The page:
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The original letter calling the Society for the Support of Gaelic Schools together, states that 'very large numbers of our countrymen in the Highlands and Islands, cannot read any language whatever, and do not enjoy the means of instruction' and that native Gaelic speakers 'derive little or no advantage from being instructed in a language which they never speak'.
The Parish schools and the SSPCK schools which were good in the past were now inadequate to deal with the large, spread out districts.
It was proposed to establish a society whose only purpose was to support teachers in teaching children and adults to read the Scriptures in Gaelic, the only language they understood. The best way of doing this was through 'circulating schools', where the Society moved teachers around every few years according to necessity. Education in an area a teacher had left behind was either carried on by the people themselves or by a schoolmaster appointed by the people at their own expense.
Although people were to be taught to read the Scriptures, teachers were not to be preachers of public exhorters.


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8th Annual Report of The Society for the Support of Gaelic Schools page map

1810s

schools; education; Gaelic; scriptures; Bible; reading; languages; teaching; teachers; societies; SSPCK; parish schools; circulating schools; Society for the Support of Gaelic Schools; Gaelic Schools Society; reports; minutes; zoomable

Highland Archive Centre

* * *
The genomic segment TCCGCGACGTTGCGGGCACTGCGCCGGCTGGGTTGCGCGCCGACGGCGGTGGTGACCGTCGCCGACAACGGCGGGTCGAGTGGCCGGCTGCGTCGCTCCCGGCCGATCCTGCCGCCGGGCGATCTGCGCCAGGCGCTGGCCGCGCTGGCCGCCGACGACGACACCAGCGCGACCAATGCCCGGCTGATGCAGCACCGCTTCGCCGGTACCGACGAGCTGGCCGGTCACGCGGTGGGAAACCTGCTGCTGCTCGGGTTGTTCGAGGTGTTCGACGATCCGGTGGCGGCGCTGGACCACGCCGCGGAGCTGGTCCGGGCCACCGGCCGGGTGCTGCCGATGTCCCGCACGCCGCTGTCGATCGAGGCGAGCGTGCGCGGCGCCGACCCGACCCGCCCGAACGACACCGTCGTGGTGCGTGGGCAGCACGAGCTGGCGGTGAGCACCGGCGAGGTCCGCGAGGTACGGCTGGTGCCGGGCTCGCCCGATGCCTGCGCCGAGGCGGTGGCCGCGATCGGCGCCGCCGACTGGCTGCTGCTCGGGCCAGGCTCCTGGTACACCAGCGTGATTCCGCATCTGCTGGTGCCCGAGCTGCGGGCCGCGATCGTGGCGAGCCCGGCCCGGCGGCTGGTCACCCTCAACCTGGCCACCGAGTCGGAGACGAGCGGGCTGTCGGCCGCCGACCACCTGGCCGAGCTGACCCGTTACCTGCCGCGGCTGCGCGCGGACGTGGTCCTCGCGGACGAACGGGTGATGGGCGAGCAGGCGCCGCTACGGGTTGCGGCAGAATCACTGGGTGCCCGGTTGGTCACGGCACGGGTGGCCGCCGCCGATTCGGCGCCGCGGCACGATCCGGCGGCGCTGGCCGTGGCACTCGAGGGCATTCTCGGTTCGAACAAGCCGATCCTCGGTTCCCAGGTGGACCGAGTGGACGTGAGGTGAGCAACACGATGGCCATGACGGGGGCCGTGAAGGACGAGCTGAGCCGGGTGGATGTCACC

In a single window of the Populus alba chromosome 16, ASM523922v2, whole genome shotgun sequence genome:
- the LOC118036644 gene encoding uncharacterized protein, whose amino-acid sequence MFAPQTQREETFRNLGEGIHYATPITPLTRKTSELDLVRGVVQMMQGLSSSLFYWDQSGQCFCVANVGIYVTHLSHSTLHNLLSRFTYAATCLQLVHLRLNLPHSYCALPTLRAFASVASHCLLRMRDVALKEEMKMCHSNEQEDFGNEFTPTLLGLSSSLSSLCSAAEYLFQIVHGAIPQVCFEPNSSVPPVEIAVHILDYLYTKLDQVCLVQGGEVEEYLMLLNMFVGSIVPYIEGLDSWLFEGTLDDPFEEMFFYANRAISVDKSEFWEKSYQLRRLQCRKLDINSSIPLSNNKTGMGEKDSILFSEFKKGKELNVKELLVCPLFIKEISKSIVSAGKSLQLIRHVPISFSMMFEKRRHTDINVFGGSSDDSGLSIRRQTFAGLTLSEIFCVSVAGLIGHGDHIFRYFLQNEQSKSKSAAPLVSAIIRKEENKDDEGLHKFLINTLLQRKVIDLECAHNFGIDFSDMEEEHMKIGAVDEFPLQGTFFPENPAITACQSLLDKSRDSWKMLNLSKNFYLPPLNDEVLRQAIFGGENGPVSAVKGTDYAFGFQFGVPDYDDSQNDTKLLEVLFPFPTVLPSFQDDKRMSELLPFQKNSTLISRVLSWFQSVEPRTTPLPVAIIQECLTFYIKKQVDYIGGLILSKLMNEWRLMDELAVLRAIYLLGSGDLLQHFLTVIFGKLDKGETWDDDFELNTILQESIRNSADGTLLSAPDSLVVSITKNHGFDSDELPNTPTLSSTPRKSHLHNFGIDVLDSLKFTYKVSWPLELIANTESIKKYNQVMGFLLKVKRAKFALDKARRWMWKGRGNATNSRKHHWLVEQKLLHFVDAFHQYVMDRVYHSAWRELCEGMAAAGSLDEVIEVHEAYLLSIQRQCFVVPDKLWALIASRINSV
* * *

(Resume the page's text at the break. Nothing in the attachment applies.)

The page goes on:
The original letter calling the Society for the Support of Gaelic Schools together, states that 'very large numbers of our countrymen in the Highlands and Islands, cannot read any language whatever, and do not enjoy the means of instruction' and that native Gaelic speakers 'derive little or no advantage from being instructed in a language which they never speak'. <br /> The Parish schools and the SSPCK schools which were good in the past were now inadequate to deal with the large, spread out districts. <br /> It was proposed to establish a society whose only purpose was to support teachers in teaching children and adults to read the Scriptures in Gaelic, the only language they understood. The best way of doing this was through 'circulating schools', where the Society moved teachers around every few years according to necessity. Education in an area a teacher had left behind was either carried on by the people themselves or by a schoolmaster appointed by the people at their own expense. <br /> Although people were to be taught to read the Scriptures, teachers were not to be preachers of public exhorters. <br /> <br /> <br /> For further information about this item and the collection to which it belongs, please <a href="mailto: archives@highlifehighland.com">email</a> the Highland Archive Service